On Tuesday, the Internal Revenue Service Employee Benefit Security Administration (‘EBSA’), and the Department of Health and Human Services jointly issued a Final Rule via the Federal Register regarding grandfathered group health plans and grandfathered group health insurance coverage. The new rule, effective January 14, 2021, specifically focuses on health plans and coverage that was exempted from requirements of the Patient Protection and Affordable Care Act (ACA) so long as the plans met certain funding and maximum increase in cost changes. If the plans do not meet those requirements, the plan loses the grandfathered status and must comply completely with the PPACA.
Under the grandfathering rules of the ACA, a grandfathered health plan must abide by five conditions may not:
- eliminate all or substantially all benefits to diagnose or treat a particular condition,
- increase the percentage cost-sharing requirement (such as coinsurance),
- increase the fixed-amount cost-sharing requirement (such as a deductible or out-of-pocket maximum) that exceeds certain thresholds,
- increase the fixed-amount copayment that exceeds certain thresholds,
- decrease the contribution rate by an employer or employee organization toward the cost of coverage of any tier of coverage for any class of similarly situated individuals by more than five percentage points below the rate for the coverage period that includes March 23, 2010, or
- impose annual limits on the dollar value of all benefits for group health plans and insurance coverage that did not impose such a limit prior to March 23, 2010.
These limitations prevent a grandfathered health plan from demanding a higher cost from any subscriber without also providing the additional mandated benefits that are a part of the ACA.
The threshold requirements mentioned in the third and fourth requirements are tied to the Consumer Price Index for All Urban Consumers (CPI-U), which is promulgated by the Department of Labor. However, both of these requirements have a maximum percentage in the current regulations as well. The issue in these calculations is that sometimes the threshold indicated by the CPI-U, which is tied to inflation, permits a greater increase in costs than the maximum percentage indicated in the regulations. This means that a grandfathered health plan could not properly increase the patient shares to match inflation without running afoul of the maximum cap.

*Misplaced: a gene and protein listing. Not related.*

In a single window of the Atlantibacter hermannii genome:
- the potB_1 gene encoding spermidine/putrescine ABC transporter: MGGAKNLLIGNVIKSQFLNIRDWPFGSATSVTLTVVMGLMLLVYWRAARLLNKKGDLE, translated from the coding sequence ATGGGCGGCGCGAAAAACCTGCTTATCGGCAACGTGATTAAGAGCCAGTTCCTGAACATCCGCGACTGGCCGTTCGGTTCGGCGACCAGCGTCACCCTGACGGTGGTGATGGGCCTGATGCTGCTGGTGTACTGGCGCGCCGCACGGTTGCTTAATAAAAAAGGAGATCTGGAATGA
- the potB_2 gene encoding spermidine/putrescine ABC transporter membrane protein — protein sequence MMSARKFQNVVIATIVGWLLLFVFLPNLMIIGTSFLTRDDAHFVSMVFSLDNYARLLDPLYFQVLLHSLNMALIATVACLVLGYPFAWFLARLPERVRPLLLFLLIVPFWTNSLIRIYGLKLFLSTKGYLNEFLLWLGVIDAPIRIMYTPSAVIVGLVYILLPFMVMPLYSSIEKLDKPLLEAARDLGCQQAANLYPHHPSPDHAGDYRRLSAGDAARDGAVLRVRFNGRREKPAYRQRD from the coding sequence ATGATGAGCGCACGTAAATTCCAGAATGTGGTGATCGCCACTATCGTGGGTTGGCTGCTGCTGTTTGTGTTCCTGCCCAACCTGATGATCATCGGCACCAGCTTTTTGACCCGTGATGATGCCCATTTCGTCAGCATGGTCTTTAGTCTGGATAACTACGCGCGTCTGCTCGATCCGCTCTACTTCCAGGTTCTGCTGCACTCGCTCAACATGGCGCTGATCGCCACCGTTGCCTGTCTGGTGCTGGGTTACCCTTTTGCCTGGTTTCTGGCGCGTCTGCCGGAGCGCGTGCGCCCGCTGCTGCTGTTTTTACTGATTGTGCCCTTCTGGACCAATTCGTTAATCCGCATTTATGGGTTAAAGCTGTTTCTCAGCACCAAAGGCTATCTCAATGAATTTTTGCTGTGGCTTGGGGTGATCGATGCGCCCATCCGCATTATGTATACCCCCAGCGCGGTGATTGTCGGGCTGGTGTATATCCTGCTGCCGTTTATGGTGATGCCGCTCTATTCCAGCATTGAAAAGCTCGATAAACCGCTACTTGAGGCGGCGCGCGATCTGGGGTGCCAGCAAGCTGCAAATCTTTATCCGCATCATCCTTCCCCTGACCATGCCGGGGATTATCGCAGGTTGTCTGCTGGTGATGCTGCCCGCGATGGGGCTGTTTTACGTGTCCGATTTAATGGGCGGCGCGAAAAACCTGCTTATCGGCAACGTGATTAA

Per the guidance of the final rule, grandfathered plans can now increase their patient payments in the forms of copays, deductibles, and out of pocket maximums to reflect up to the percentage indicated by the CPI-U without losing their protected status, resulting in a greater direct cost to members of these plans. As noted in the rule, there is concern among the official comments that were made when the proposed rule was set for comment that this could result in Americans with these plans experiencing higher medical costs during a pandemic, as well as concerns that this permits the grandfathered plans to unfairly compete in the health insurance marketplace with plans that are compliant with the higher level benefits mandated under the ACA.